Beautiful umbrellas can incite crime. In Japan, umbrella up-grading and `borrowing' has become endemic Photograph by Jason Bye
It is hard to believe the British could have greeted the arrival of the umbrella with anything but enthusiasm. It is, after all, the item which completes the uniform of the City Gent; and the sight of spectators huddling under them at Wimbledon is an enduring image of the Great British summer. But, although the umbrella has been used around the world for more than 3,000 years, it has only been in the past 200 years that it has been accepted here.

When, in the 1750s, Jonas Hanway, the philanthropist, traveller and champion of the umbrella, became the first man to walk London's streets with one, he was laughed at and taunted by everyone he met. It is very telling that this reaction had more to do with the umbrella's provenance than its novelty. Umbrellas were not, at that time, unheard of, but the English regarded them as ridiculous French affectations, and their owners were thought to be effeminate victims of foreign fashion.

It took another 50 years or so before their appearance at the first sign of rain became the norm. But rainy days were not really what the umbrella was designed for; and its earliest users would be horrified to find its status sunk so low.

It was generally thought that umbrellas were a Chinese invention, but TS Crawford, one of the few umbrella historians, offers Egypt as its birthplace. He suggests that umbrellas were created as religious devices to represent the Egyptian view of the universe: the canopy symbolises the celestial goddess Nut, whose arched body formed the sky; and the stick and struts represent the god Shu who supported her with an outstretched hand on her breast and the other on her thigh. The umbrella was also seen as a symbol of Khaibit, the shadow cast by man, which contained an individual's powers of reincarnation. These religious connotations account for the umbrella becoming a mark of status in many cultures. In Asia, the size of an umbrella indicated the power and authority of those in its shade.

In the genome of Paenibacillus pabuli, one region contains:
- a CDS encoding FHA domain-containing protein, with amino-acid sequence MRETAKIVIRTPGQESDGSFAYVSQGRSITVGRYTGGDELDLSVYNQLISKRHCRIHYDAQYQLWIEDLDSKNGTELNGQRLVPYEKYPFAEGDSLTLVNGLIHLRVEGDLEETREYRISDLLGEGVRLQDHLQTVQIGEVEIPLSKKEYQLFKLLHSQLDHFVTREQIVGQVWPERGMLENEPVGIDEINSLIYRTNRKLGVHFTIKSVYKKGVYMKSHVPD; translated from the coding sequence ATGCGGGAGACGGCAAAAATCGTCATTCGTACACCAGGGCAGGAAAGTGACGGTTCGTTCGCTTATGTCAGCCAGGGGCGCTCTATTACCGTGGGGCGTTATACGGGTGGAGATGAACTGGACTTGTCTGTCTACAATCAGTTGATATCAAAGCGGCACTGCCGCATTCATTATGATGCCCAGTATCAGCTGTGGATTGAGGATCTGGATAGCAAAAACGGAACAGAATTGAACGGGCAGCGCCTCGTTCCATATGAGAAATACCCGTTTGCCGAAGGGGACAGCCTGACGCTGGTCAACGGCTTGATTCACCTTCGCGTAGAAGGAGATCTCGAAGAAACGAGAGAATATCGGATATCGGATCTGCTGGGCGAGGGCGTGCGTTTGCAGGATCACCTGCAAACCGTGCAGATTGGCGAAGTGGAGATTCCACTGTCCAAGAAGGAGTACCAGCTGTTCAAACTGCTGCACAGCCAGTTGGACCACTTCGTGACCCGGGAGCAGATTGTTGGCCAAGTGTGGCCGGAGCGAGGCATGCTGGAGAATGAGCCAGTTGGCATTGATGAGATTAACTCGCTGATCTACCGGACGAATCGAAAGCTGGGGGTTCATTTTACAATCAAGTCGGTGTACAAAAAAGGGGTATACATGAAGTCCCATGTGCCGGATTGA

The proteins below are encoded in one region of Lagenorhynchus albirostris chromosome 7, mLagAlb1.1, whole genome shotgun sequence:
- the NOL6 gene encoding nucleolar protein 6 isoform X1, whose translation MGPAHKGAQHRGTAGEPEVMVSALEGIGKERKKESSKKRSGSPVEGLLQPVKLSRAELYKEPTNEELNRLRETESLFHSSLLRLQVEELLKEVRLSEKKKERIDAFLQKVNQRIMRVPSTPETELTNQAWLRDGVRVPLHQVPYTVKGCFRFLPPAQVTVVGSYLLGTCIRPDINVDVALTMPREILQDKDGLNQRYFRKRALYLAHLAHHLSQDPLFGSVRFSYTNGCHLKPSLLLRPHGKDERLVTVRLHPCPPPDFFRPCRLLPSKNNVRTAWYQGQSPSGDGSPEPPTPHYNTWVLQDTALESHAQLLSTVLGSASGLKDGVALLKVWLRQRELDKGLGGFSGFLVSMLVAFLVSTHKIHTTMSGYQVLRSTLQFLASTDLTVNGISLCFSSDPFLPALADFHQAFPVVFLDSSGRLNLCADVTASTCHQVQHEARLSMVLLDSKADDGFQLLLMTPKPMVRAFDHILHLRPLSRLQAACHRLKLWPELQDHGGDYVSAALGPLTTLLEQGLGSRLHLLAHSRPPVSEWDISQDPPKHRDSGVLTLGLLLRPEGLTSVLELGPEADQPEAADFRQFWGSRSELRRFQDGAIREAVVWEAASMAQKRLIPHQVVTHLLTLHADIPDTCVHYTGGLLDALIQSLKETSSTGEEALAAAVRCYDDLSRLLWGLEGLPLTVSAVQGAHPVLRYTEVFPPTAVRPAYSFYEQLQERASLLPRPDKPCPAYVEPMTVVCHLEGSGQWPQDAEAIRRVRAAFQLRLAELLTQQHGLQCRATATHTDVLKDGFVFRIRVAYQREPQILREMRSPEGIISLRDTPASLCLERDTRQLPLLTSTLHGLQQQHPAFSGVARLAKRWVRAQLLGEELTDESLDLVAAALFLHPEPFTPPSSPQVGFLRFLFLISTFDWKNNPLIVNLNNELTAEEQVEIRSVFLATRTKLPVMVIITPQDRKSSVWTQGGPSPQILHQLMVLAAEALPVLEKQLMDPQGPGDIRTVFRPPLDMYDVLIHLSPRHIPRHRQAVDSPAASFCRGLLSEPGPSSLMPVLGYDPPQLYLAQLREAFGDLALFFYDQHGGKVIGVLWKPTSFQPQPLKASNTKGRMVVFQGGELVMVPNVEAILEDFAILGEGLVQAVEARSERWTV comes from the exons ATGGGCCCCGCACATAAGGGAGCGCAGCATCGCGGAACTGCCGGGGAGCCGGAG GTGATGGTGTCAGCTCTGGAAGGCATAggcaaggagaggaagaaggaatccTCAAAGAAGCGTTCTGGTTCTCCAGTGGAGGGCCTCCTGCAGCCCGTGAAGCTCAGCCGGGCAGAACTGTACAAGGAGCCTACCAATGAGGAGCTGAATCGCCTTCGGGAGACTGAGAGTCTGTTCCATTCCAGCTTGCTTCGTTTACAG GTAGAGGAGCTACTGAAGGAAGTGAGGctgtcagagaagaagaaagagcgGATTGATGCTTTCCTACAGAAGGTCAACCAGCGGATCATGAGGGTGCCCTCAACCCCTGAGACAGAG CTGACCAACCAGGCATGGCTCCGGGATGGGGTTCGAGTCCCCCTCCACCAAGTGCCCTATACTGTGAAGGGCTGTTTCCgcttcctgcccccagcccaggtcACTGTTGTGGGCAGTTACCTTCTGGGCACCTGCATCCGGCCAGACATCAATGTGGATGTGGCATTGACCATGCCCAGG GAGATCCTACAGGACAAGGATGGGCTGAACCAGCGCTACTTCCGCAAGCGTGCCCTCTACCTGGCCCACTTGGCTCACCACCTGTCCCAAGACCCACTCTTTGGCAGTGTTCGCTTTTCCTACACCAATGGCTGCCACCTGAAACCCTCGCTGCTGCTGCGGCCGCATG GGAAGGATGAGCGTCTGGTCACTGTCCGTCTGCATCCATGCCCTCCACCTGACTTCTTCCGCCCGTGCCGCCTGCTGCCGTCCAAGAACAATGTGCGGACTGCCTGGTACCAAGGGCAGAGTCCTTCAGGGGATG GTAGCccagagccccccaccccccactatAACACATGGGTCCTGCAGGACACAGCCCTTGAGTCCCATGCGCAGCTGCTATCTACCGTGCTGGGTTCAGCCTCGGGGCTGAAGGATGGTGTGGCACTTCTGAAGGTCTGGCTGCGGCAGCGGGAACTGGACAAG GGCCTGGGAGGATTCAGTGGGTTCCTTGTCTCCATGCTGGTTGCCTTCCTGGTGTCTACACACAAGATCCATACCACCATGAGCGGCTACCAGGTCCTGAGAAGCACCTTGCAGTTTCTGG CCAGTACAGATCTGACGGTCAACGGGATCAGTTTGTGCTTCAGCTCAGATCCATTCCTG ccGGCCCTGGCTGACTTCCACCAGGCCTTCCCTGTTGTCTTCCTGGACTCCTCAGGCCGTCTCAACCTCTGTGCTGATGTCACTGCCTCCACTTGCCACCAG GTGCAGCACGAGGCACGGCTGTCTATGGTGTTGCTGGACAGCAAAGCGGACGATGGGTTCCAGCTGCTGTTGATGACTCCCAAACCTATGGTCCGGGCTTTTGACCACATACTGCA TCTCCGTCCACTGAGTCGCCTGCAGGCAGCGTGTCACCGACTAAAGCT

The ever-practical Romans ignored the umbrella's rich religious history and focused instead on its potential as a shield from the sun and shelter from the rain. Although the English were slow to follow suit, our change of heart, when it came, was nothing if not energetic. It was an English inventor, Samuel Fox, who in 1852 created the slim-line frame - still in use today - which made British umbrellas among the best in the world. A century later, Arnold Fulton improved on this design by increasing the number of ribs from eight to 10. His company was also awarded the Royal Warrant for their see-through PVC "Bird Cage" umbrella and, last year, Fulton launched the Miniflat, the smallest umbrella in the world.

Now Fulton has a new goal: it wants to establish the umbrella as a fashion accessory, taking the Japanese market as its model. There, the majority of the 80 million umbrellas in use each year are both functional and fashionable. Umbrellas, if they are beautiful, can even incite crime. In Japan, the umbrella racks stationed outside shops to stop customers trailing rainwater in their wake, now come with locks and keys as umbrella up-grading and "borrowing" has become an epedemic.

We still have a long way to go before we can match the Japanese in their regard for umbrellas. "I would like to feel," says Arnold Fulton, "that every time a person, male or female, buys an outfit, they will choose an umbrella to match." If past form is anything to go by, he will have quite a wait on his hands - 99.9 per cent of men's umbrellas sold in Britain are still black (in Sweden and Denmark, only clergymen carry black umbrellas), and 80-90 per cent of sales are what the industry rather quaintly calls "distress purchases". The idea that we may in time treat ourselves to an umbrella, as we might a pair of shoes or a hat, still seems remote